One near cynical comment may be in order. Hope it is not misplaced. Be it an ‘All Are Welcome’ or ticketed performances, the family and friends of her own students, past and present and possible future too, those aspiring to  come under her tutelage, for her dedication and devotion to her divine attachment, make a good number, to fill the hall, as captive audience, and let it not seem so empty otherwise. And there are always belligerent student colleagues and family in tandem, to robustly applaud their colleagues and wards, which add to the musical glitter of the evening. Well, this day, it appeared that a good section of ordinary rasikas too joined in (as mischievous enquiries at the ticket table revealed). Good for the dancers to have a hall full of people than mere chairs.

The running commentary on stage was easy to keep tab with the flow. The recorded background music in the vernacular, seamlessly fit the dancing belles. The girls and ladies too were in colourful costumes (available on lease that makes Chennai season its own?) in dazzling colours which added lustre to the dimly lit stage and darkened hall. The facial expressions (which is at the core of any Bharathanatyam exposition) not bemused contortions, made fascinating viewing to follow, to capture the words and story, for the rasikas to keep in step and tune.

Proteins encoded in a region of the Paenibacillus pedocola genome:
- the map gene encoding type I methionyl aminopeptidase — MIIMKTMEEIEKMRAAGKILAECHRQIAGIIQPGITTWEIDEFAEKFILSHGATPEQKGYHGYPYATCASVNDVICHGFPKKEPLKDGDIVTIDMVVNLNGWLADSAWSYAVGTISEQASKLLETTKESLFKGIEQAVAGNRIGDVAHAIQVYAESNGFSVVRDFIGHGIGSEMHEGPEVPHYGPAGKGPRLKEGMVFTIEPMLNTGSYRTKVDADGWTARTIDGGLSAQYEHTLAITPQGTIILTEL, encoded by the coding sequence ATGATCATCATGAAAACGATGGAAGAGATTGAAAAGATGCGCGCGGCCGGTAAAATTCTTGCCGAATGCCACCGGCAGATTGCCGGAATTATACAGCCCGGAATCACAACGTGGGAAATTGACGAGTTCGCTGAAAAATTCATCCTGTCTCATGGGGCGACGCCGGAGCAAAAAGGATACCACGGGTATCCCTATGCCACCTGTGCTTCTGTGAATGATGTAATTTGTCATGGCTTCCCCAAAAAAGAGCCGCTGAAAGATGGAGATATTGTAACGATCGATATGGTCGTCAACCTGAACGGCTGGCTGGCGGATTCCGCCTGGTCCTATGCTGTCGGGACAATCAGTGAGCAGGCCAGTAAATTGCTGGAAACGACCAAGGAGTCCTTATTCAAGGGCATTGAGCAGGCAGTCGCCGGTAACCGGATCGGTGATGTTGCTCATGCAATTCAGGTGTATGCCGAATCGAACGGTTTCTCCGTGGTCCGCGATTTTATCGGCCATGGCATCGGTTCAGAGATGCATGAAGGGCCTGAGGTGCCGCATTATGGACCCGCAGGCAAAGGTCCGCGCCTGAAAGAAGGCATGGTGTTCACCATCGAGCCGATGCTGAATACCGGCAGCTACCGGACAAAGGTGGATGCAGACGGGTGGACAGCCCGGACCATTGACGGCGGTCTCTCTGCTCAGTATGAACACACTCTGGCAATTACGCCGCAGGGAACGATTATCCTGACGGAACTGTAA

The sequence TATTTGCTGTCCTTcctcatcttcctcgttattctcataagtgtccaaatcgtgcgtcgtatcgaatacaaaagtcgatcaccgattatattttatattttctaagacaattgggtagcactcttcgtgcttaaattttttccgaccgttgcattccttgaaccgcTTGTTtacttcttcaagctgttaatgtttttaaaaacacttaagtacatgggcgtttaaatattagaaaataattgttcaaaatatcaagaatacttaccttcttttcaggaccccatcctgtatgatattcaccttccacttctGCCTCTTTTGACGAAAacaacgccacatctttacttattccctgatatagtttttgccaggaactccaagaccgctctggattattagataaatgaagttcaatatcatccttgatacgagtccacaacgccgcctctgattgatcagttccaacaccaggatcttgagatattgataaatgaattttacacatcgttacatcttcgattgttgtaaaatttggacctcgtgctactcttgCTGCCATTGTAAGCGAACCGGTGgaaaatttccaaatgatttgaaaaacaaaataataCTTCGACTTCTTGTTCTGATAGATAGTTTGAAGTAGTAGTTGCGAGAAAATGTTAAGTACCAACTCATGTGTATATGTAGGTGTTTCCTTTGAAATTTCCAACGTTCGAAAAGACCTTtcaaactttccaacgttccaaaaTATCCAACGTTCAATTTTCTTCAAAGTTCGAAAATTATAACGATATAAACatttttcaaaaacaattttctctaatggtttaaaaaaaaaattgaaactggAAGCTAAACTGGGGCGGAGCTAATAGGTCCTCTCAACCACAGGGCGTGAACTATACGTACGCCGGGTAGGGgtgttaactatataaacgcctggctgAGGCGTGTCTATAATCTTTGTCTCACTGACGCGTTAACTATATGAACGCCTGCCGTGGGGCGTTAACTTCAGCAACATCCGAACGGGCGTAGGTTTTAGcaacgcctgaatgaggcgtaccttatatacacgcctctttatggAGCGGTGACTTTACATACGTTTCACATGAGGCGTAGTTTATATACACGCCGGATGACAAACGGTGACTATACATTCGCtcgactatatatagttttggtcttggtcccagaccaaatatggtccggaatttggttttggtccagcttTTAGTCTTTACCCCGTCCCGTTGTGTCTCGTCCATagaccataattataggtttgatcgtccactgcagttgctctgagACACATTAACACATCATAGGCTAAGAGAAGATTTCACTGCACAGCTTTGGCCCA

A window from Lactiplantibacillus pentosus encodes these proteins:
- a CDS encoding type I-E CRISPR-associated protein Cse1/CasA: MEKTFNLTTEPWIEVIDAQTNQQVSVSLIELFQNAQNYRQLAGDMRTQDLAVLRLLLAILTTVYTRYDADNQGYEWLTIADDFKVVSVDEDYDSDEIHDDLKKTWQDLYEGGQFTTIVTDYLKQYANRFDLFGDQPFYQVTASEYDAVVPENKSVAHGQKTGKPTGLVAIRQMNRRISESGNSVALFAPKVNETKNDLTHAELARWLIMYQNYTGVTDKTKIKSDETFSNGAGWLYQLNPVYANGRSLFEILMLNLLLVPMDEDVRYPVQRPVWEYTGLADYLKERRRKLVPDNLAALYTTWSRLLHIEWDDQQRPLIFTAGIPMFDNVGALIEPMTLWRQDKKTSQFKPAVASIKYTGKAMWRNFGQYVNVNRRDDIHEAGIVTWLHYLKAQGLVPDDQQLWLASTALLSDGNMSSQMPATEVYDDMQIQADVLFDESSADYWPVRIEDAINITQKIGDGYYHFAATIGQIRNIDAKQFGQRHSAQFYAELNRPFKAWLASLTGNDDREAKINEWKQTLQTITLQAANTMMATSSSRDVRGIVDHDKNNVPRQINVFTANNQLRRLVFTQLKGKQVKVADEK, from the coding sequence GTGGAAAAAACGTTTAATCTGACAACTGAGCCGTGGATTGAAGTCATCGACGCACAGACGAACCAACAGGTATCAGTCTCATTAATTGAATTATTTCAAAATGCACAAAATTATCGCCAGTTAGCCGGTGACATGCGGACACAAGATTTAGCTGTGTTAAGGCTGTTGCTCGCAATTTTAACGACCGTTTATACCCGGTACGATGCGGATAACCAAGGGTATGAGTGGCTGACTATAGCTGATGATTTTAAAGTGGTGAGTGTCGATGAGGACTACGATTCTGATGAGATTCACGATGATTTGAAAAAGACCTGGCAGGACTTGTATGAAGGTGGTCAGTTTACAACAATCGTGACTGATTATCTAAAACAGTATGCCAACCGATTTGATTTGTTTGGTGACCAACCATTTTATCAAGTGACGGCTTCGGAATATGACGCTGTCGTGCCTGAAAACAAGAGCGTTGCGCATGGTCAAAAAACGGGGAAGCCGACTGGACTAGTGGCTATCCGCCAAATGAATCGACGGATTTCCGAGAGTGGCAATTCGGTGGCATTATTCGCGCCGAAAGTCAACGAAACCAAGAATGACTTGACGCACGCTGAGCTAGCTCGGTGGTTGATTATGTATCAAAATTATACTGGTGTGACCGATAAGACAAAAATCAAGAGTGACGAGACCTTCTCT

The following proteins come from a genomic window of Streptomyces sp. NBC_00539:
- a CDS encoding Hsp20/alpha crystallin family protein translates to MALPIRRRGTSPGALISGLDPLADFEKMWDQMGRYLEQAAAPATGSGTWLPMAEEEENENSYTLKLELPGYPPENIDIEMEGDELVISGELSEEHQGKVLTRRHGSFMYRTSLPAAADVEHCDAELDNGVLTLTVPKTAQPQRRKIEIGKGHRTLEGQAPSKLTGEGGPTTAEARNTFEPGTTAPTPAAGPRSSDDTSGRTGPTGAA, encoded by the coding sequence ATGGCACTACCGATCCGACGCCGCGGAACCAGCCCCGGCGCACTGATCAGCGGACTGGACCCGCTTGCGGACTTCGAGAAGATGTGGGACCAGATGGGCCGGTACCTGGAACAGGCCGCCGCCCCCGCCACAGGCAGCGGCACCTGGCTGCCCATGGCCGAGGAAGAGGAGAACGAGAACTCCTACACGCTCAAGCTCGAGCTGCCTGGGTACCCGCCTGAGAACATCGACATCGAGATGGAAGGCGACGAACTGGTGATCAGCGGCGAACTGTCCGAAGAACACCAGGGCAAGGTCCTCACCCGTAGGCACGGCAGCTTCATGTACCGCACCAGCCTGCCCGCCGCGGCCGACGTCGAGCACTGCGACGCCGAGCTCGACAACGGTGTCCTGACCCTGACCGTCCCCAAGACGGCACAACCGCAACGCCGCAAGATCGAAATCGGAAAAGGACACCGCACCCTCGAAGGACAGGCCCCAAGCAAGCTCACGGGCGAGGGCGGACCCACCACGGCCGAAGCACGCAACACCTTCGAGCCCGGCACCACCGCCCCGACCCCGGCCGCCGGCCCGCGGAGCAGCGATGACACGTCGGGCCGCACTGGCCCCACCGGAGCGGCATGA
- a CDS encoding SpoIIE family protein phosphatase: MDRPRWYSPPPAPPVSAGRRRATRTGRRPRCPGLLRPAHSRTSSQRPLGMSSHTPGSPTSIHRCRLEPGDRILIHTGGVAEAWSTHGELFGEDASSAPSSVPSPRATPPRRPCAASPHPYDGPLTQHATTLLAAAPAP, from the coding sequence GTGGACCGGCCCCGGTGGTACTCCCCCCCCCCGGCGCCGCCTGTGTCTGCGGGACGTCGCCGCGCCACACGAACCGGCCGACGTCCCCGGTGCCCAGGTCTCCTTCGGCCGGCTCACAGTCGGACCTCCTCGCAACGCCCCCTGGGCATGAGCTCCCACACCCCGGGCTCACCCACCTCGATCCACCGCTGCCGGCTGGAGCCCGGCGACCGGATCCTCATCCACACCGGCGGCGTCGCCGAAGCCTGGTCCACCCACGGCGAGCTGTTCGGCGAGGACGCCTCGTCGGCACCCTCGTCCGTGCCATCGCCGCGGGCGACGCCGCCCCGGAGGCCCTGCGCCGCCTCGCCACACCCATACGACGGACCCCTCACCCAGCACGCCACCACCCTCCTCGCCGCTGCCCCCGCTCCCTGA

Let’s give it to these dance gurus and their schools. It is their love and passion that keeps alive the art form. They devote their time, space and lives, as it were, for they like and love what they are engaged in. Yes, the parents too, who spare time and lucre, but then without the teachers’ devotion, it would mean little, right. It was the celebrated Robin Marlar, a cricket writer, who said, “Mine is the only profession where I am paid to watch what I love”.

Well, the Bharathanatyam dance artistes may not get ‘paid’, as well as they may deserve. Sangitha Kalanidhi designate (at the Music Academy) in her acceptance speech on 15th Dec, 2018, pointedly observed (not lamented) that “We as rasikas (including myself) owe it to ourselves and society at large, to keep these centuries old art forms going, by willingly paying and patronising them, and not necessarily seek always ‘All are Welcome’ shows or expect sponsors to take the tab”. She was quite blunt and it was not uttered a day soon. We owe it to our cultural moorings to  support these art forms, if we have any sense of pride and proportion, in the rich heritage of this oldest civilisation. Are we game?

Notwithstanding the Chennai Music Season attaining international recognition and exposure, there are several programmes, be it music or dance, being performed to empty halls. Sabhas continue to ‘compete’ during the Margazhi season rather than putting their heads together for spreading the season over a longer duration and affording opportunity to  rasikas to attend more of such shows. But the requests have fallen on deaf ears with the response that the feverish enthusiasm during the month long season  is margazhi specific and would not last longer. This means that the dance festivals in the midst of the music season, struggle to sport a full house all the time.

(Narasimhan Vijayaraghavan-Author is practising advocate in the Madras High Court)

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Narasimhan Vijayaraghavan
Narasimhan Vijayaraghavan
The author is practicing advocate in the Madras High Court